There is an overcrowding problem in Toronto shelters. There has been for years.
According to the Daily Shelter Census on the City of Toronto website, occupancy-rate percentages on Feb. 1 for the sectors co-ed, men, women, youth and family in motels were in the high 90s; family in shelters was at 100 percent.
In the past two years, the average nightly number of people in Toronto’s permanent emergency-shelter system has gone up dramatically, according to the statistics on the City of Toronto website.
In 2015, the number had dropped from the 4100s to 4000s. Throughout 2016 and 2017, however, that number has jumped to the 5000s.
There are simply too many people in the shelters. What can be done to help them?
The city has, with permission from the federal government, opened more armouries as emergency shelters.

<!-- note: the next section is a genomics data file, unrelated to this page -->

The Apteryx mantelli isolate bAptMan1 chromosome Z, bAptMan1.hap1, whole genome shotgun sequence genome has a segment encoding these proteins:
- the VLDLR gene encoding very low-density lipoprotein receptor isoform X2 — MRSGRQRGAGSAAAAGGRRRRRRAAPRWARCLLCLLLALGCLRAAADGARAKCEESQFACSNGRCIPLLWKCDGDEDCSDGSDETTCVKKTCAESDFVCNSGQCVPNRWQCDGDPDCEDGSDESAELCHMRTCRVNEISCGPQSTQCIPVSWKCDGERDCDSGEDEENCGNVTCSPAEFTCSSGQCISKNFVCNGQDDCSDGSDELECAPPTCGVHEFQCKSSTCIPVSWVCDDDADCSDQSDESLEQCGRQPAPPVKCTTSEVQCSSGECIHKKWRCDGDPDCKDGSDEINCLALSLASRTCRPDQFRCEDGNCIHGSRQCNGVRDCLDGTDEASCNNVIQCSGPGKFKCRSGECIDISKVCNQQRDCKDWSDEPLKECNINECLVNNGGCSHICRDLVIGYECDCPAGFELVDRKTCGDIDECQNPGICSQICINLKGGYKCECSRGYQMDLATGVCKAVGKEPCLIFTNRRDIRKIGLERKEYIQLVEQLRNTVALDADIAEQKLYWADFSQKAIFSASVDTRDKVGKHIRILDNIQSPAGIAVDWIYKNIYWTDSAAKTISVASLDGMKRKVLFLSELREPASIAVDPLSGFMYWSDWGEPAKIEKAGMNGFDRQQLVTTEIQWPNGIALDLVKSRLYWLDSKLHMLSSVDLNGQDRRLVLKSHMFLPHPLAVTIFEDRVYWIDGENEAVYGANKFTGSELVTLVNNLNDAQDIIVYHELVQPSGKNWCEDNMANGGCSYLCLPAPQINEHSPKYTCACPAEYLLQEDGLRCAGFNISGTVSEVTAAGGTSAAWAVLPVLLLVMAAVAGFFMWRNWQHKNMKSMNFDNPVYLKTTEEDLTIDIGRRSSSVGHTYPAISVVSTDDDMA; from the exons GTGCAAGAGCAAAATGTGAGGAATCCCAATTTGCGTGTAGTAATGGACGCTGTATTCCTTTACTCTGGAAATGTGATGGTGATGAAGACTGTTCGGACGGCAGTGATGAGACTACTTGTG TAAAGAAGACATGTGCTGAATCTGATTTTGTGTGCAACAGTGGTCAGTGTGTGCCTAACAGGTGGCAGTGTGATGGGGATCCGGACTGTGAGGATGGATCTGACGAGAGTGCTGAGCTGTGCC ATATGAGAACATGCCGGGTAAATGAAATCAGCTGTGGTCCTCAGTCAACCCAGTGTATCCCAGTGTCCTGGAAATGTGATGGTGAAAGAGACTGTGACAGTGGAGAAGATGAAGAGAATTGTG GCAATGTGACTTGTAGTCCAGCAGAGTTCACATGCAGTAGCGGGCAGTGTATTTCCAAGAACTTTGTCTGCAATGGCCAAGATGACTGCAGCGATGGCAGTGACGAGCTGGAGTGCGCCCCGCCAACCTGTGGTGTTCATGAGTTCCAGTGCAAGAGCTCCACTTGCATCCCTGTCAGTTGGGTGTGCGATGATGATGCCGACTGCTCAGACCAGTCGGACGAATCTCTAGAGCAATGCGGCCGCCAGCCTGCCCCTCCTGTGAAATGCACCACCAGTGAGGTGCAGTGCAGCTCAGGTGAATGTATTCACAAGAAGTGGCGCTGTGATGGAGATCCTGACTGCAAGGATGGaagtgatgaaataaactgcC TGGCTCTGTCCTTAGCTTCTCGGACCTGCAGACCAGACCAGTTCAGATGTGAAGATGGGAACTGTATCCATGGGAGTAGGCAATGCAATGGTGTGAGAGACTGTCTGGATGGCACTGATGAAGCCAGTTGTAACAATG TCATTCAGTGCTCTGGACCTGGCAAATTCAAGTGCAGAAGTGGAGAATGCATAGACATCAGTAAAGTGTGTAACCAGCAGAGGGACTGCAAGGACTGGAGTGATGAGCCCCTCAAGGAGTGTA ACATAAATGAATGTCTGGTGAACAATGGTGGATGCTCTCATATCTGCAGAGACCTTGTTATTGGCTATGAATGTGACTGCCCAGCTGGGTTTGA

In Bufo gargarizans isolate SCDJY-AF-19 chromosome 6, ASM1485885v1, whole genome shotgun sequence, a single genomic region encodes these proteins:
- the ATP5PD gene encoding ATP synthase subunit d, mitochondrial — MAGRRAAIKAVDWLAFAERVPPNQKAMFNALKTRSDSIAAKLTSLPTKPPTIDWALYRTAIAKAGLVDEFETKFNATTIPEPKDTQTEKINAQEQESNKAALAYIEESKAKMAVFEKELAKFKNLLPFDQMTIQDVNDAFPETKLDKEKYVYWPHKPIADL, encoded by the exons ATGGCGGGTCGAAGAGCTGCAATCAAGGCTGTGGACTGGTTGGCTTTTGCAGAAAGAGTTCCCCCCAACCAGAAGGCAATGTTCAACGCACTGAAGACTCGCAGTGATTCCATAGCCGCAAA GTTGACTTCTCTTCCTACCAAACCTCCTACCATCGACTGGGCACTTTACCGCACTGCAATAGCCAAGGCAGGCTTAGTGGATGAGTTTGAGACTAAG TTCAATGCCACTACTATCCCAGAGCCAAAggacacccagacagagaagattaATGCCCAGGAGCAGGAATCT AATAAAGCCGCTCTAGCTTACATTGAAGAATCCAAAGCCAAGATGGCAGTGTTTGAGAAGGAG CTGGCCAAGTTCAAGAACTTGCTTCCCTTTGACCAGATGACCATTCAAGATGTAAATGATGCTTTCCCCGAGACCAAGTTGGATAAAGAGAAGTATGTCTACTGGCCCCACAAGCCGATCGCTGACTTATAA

Most recently, a temporary homeless shelter has been opened in the Dupont Street and Davenport Road area, but not without some push back.
Some area residents have publicly opposed the shelter, citing the lack of space and existing housing problems as issues. Others are willing to welcome people to the shelters.
Opening this building as a shelter is a step in the right direction. But what else can be done?
Maybe all the city needs to do is make use of what they have.
It could scour all the buildings they own and any private properties that could potentially become temporary shelters.
Recently, there have been reports of schools downtown at risk of shutting down. The website People for Education has a list. If the city looks ahead, they could turn possible soon-to-be empty buildings into shelters, as well.
Until then, the city should continue to work with the federal government to open more armouries for the homeless.